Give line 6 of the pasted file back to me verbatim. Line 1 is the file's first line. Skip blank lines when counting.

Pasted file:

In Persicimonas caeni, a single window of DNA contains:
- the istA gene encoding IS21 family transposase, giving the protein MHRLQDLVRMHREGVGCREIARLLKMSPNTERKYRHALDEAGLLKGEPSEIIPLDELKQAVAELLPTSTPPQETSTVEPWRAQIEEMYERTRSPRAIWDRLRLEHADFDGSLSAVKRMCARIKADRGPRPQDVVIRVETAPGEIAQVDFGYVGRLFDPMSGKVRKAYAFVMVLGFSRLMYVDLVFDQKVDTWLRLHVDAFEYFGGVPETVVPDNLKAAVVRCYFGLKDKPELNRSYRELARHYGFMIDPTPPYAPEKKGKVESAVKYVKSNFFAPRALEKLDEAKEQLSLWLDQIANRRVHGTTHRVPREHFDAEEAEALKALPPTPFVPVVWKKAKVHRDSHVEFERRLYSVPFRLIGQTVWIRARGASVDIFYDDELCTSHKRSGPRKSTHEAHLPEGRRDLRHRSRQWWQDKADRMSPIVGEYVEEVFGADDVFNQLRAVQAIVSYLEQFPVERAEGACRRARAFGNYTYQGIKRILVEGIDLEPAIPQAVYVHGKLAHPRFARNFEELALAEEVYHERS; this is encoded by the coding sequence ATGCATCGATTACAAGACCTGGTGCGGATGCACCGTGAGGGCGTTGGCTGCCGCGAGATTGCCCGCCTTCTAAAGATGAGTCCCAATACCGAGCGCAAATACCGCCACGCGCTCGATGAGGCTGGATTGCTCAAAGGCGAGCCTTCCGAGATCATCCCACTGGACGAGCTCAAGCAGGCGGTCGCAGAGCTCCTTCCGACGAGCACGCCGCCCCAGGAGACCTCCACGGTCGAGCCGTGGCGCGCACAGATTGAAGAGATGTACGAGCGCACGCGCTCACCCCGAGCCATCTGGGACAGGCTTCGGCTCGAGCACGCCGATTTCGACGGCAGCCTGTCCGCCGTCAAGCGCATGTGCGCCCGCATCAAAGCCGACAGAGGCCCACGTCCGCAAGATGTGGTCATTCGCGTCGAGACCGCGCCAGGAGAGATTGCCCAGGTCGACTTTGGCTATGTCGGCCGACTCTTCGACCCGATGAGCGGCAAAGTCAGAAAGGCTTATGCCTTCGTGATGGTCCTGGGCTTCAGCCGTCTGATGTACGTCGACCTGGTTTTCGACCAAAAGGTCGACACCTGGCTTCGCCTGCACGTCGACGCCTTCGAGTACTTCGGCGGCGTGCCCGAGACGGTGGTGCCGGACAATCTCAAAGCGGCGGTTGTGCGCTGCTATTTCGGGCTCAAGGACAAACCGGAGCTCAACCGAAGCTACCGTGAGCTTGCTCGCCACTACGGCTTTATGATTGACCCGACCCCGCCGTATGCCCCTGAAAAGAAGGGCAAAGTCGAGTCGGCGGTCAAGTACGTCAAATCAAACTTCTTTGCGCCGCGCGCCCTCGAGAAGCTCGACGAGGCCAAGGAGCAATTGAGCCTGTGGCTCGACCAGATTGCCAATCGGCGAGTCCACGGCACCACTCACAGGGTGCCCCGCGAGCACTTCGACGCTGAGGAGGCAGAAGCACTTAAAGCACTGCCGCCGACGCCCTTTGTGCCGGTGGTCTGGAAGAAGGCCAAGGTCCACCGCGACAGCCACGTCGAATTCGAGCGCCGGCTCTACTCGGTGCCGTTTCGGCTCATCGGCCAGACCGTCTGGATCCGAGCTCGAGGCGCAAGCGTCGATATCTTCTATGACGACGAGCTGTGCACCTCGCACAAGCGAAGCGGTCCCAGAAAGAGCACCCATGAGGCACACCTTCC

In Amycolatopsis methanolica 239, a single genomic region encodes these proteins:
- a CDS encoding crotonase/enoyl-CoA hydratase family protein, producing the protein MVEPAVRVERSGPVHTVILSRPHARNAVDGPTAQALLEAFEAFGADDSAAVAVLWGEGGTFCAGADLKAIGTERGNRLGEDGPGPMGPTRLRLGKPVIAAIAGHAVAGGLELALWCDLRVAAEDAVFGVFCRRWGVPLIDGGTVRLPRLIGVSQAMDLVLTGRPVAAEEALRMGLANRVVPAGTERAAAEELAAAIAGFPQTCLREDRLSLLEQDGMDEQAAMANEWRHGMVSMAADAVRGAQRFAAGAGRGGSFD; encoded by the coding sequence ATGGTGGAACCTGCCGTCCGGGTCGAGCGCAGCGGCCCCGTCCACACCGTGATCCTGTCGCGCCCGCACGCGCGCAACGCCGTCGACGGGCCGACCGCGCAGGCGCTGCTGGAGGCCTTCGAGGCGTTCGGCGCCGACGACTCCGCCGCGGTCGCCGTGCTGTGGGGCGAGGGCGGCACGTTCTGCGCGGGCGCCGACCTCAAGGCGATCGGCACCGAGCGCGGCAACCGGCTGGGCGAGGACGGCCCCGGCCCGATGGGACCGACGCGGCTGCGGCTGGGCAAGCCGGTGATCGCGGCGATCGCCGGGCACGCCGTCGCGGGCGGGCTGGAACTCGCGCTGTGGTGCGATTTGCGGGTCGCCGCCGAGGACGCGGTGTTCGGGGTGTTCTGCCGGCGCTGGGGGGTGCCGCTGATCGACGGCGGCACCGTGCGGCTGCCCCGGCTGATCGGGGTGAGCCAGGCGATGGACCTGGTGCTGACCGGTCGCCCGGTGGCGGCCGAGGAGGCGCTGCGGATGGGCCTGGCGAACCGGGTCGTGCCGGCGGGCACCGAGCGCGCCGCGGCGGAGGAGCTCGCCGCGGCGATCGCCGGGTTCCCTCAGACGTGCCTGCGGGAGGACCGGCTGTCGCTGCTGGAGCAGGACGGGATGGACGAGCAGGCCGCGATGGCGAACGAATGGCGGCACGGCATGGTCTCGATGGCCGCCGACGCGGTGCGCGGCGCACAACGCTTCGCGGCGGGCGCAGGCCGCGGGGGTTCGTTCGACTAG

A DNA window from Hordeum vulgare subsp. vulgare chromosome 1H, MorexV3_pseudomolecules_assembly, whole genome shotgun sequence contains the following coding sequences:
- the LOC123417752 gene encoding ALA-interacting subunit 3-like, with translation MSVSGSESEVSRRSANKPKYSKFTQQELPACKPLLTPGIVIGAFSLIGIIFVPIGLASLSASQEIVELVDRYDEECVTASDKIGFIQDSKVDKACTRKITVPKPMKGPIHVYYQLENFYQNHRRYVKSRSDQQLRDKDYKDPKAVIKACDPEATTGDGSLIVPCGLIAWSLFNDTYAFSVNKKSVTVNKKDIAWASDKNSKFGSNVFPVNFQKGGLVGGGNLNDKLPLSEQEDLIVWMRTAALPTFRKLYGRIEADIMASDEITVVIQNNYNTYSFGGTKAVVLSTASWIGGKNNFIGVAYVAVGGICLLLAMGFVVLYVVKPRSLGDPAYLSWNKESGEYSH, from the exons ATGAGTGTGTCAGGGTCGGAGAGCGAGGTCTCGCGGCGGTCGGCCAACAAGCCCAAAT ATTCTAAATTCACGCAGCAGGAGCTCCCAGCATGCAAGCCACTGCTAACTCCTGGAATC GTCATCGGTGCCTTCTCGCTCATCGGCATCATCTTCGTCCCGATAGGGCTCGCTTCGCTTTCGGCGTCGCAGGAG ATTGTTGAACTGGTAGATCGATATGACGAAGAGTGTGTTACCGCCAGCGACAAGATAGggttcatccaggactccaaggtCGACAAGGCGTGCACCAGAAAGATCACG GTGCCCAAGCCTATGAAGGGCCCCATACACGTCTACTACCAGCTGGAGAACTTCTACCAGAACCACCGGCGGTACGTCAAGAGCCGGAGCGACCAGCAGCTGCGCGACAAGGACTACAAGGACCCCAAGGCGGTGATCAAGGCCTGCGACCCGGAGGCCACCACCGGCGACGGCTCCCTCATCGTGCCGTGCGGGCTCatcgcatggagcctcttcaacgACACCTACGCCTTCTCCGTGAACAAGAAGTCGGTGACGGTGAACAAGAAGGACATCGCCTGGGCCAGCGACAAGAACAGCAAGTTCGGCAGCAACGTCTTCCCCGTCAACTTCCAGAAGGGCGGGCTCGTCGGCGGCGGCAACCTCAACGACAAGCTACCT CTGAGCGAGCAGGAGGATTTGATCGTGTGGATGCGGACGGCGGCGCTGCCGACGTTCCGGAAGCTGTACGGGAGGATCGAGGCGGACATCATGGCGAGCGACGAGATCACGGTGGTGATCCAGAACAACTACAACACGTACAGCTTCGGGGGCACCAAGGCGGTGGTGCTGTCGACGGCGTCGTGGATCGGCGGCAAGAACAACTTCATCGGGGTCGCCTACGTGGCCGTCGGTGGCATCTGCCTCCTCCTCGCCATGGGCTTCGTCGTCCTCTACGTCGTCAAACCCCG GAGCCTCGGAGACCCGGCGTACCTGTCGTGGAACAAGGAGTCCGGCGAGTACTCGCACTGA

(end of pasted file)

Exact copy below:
- the LOC123417752 gene encoding ALA-interacting subunit 3-like, with translation MSVSGSESEVSRRSANKPKYSKFTQQELPACKPLLTPGIVIGAFSLIGIIFVPIGLASLSASQEIVELVDRYDEECVTASDKIGFIQDSKVDKACTRKITVPKPMKGPIHVYYQLENFYQNHRRYVKSRSDQQLRDKDYKDPKAVIKACDPEATTGDGSLIVPCGLIAWSLFNDTYAFSVNKKSVTVNKKDIAWASDKNSKFGSNVFPVNFQKGGLVGGGNLNDKLPLSEQEDLIVWMRTAALPTFRKLYGRIEADIMASDEITVVIQNNYNTYSFGGTKAVVLSTASWIGGKNNFIGVAYVAVGGICLLLAMGFVVLYVVKPRSLGDPAYLSWNKESGEYSH, from the exons ATGAGTGTGTCAGGGTCGGAGAGCGAGGTCTCGCGGCGGTCGGCCAACAAGCCCAAAT ATTCTAAATTCACGCAGCAGGAGCTCCCAGCATGCAAGCCACTGCTAACTCCTGGAATC GTCATCGGTGCCTTCTCGCTCATCGGCATCATCTTCGTCCCGATAGGGCTCGCTTCGCTTTCGGCGTCGCAGGAG ATTGTTGAACTGGTAGATCGATATGACGAAGAGTGTGTTACCGCCAGCGACAAGATAGggttcatccaggactccaaggtCGACAAGGCGTGCACCAGAAAGATCACG GTGCCCAAGCCTATGAAGGGCCCCATACACGTCTACTACCAGCTGGAGAACTTCTACCAGAACCACCGGCGGTACGTCAAGAGCCGGAGCGACCAGCAGCTGCGCGACAAGGACTACAAGGACCCCAAGGCGGTGATCAAGGCCTGCGACCCGGAGGCCACCACCGGCGACGGCTCCCTCATCGTGCCGTGCGGGCTCatcgcatggagcctcttcaacgACACCTACGCCTTCTCCGTGAACAAGAAGTCGGTGACGGTGAACAAGAAGGACATCGCCTGGGCCAGCGACAAGAACAGCAAGTTCGGCAGCAACGTCTTCCCCGTCAACTTCCAGAAGGGCGGGCTCGTCGGCGGCGGCAACCTCAACGACAAGCTACCT CTGAGCGAGCAGGAGGATTTGATCGTGTGGATGCGGACGGCGGCGCTGCCGACGTTCCGGAAGCTGTACGGGAGGATCGAGGCGGACATCATGGCGAGCGACGAGATCACGGTGGTGATCCAGAACAACTACAACACGTACAGCTTCGGGGGCACCAAGGCGGTGGTGCTGTCGACGGCGTCGTGGATCGGCGGCAAGAACAACTTCATCGGGGTCGCCTACGTGGCCGTCGGTGGCATCTGCCTCCTCCTCGCCATGGGCTTCGTCGTCCTCTACGTCGTCAAACCCCG GAGCCTCGGAGACCCGGCGTACCTGTCGTGGAACAAGGAGTCCGGCGAGTACTCGCACTGA